Iran's supreme leader vowed today he won't allow inspection of Iran's military sites or access to Iranian scientists under any nuclear agreement with world powers. Ayatollah Ali Khamenei told military commanders that Iran will resist "coercion and excessive demands" from America and other world powers. Khamenei indicated that Americans are increasing their demands that international inspection of Iran's military sites and interviews with Iranian scientists be included in any final deal. "The impudent and brazen enemy expects that we allow them [to] talk to our scientists and researchers about a fundamental local achievement, but no such permission will be allowed," Khamenei said in Tehran today. "No inspection of any military site or interview with nuclear scientists will be allowed."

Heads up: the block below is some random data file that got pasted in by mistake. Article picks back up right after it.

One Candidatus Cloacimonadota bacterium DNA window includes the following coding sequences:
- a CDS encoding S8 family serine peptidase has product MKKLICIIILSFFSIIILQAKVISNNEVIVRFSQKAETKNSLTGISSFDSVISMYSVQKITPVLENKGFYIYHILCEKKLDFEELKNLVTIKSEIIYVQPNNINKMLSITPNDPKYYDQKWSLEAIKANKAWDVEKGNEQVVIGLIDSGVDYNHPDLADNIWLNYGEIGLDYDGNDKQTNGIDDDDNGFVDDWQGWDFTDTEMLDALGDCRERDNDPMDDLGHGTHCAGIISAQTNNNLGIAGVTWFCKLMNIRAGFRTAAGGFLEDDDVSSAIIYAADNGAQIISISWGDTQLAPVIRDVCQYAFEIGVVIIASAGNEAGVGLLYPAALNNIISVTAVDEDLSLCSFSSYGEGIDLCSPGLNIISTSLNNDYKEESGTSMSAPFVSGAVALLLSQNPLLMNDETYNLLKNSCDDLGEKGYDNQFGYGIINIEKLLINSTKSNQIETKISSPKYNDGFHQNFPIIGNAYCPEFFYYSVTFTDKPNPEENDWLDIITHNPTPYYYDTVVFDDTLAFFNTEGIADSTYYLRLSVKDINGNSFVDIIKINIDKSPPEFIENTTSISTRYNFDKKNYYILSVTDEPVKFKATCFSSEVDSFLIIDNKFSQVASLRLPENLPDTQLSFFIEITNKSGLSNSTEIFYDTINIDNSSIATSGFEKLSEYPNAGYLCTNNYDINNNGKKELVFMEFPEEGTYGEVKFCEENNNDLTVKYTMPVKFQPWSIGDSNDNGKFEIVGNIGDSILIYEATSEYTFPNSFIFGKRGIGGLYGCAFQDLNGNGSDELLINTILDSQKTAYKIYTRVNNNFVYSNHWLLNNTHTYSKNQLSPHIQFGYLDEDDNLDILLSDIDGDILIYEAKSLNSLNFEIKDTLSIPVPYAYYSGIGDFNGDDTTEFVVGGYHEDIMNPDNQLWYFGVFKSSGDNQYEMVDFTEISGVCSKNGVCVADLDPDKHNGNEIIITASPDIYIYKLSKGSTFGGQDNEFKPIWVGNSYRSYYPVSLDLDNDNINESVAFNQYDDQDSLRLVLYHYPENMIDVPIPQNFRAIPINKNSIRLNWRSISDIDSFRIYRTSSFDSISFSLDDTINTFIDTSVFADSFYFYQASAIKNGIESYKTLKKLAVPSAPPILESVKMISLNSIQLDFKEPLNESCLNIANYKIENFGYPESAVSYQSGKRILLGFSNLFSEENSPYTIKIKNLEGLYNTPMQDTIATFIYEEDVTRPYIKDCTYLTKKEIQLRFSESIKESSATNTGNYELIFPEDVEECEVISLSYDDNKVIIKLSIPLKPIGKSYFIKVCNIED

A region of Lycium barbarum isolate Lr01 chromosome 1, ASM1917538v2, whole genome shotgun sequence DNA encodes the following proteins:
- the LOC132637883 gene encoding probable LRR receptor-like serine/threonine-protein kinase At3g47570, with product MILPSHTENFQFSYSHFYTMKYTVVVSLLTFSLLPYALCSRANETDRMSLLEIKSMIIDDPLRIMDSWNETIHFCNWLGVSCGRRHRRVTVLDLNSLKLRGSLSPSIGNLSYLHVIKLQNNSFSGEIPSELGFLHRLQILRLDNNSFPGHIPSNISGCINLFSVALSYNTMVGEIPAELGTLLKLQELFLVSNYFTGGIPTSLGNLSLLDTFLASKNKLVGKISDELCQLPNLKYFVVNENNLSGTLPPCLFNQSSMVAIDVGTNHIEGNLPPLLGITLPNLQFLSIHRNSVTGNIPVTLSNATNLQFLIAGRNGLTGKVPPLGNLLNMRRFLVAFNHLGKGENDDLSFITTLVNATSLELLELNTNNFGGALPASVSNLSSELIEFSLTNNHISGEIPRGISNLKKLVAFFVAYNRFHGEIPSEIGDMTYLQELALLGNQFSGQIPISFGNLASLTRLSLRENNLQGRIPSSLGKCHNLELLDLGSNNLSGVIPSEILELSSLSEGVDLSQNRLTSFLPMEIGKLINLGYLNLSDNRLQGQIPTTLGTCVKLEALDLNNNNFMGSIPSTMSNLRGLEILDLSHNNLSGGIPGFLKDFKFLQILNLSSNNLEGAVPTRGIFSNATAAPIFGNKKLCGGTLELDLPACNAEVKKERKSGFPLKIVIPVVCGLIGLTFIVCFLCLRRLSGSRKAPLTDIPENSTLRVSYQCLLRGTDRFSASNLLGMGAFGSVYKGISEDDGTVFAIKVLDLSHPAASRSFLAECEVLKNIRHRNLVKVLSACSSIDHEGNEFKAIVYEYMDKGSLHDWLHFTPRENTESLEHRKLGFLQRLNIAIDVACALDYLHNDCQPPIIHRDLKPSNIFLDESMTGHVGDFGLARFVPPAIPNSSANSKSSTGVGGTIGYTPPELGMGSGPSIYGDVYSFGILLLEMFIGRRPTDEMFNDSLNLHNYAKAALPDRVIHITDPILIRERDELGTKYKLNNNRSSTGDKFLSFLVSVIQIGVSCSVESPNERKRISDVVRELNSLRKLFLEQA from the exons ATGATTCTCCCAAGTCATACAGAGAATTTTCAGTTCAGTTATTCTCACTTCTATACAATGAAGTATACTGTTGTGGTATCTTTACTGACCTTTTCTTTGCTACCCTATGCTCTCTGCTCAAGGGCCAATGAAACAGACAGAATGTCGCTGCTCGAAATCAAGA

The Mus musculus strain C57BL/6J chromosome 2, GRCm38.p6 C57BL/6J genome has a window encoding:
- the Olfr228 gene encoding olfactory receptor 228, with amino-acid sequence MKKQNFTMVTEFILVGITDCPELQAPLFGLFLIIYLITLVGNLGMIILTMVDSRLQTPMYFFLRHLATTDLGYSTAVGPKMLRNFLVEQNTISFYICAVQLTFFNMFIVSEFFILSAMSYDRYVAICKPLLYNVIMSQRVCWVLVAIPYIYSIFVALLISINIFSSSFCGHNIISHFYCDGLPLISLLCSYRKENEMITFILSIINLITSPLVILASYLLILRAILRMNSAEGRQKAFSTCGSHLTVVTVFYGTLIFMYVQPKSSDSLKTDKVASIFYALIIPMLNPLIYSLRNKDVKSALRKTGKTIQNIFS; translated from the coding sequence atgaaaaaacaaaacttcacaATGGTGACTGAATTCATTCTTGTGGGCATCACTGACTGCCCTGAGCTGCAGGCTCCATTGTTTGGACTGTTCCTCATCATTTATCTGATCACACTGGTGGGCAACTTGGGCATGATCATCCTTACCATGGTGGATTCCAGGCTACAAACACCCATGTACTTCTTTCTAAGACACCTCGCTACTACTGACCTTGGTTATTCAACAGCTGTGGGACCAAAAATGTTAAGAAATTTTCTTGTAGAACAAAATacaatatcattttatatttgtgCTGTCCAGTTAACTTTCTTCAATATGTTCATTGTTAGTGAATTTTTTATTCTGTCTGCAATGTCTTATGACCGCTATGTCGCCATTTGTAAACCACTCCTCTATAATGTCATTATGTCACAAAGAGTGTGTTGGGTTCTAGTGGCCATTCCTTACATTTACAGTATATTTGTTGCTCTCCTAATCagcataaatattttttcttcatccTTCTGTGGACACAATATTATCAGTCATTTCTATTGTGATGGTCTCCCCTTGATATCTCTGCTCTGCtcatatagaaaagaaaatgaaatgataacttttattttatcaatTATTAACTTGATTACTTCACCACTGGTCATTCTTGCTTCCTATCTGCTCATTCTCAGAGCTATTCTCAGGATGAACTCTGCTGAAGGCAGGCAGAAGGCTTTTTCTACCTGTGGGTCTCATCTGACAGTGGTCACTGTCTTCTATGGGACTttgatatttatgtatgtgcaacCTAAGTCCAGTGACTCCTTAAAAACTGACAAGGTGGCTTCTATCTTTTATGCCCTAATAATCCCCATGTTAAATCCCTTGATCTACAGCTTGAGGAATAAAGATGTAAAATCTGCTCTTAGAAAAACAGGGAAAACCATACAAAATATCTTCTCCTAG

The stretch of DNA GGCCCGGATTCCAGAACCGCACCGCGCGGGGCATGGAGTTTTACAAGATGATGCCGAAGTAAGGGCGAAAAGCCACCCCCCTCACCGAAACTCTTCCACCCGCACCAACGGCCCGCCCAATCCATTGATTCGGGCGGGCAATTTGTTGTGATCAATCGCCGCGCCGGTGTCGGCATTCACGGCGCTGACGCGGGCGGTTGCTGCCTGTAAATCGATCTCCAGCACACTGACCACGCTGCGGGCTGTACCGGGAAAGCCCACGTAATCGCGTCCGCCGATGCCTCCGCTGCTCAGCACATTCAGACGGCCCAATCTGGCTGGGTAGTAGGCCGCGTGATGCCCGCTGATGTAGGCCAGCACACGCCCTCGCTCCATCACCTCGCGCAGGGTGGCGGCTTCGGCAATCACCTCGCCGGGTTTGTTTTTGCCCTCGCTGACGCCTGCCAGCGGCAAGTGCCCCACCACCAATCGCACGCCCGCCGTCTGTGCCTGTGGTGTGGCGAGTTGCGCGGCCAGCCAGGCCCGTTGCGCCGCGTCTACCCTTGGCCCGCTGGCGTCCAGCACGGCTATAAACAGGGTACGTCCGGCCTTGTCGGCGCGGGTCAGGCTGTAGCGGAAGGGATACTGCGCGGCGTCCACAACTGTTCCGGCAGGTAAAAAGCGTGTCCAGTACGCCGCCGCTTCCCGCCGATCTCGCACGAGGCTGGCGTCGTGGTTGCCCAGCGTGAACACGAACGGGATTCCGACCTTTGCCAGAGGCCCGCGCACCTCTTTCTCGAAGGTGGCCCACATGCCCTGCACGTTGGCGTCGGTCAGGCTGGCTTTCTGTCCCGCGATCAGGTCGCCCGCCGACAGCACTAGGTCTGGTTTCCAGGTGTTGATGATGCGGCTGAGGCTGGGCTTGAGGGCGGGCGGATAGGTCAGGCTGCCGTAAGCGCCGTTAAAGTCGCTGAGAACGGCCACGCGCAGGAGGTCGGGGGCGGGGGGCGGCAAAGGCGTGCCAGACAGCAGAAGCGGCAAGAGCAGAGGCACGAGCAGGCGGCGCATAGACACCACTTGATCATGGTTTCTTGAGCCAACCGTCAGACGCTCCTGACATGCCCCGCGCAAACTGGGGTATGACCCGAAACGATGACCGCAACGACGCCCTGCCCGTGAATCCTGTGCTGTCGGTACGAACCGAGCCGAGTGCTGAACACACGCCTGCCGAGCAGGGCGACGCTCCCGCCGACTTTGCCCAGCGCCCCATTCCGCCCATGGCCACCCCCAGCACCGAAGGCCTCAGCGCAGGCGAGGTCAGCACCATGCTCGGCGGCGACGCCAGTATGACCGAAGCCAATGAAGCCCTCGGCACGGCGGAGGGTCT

Negotiators from Iran and a six-nation group—the US, Russia, China, Britain, France, and Germany—have launched a new round of talks in Vienna focused on reaching a final deal that curbs Iran's nuclear program in return for lifting economic sanctions; the two sides reached a framework agreement in March and hope to strike a final deal by June 30. A fact sheet on the framework accord issued by the US State Department said Iran would be required to grant the UN's nuclear agency access to any "suspicious sites." For its part, Iran claims its nuclear sites exist for peaceful reasons and shouldn't have to submit to inspections, CNN reports. Khamenei said interviewing Iranian nuclear scientists would be an affront to Iran's dignity: "I will not allow foreigners to interview—which is tantamount to interrogation—the prominent beloved scientists and sons of this nation." (We've still got the Saudis to worry about, too.)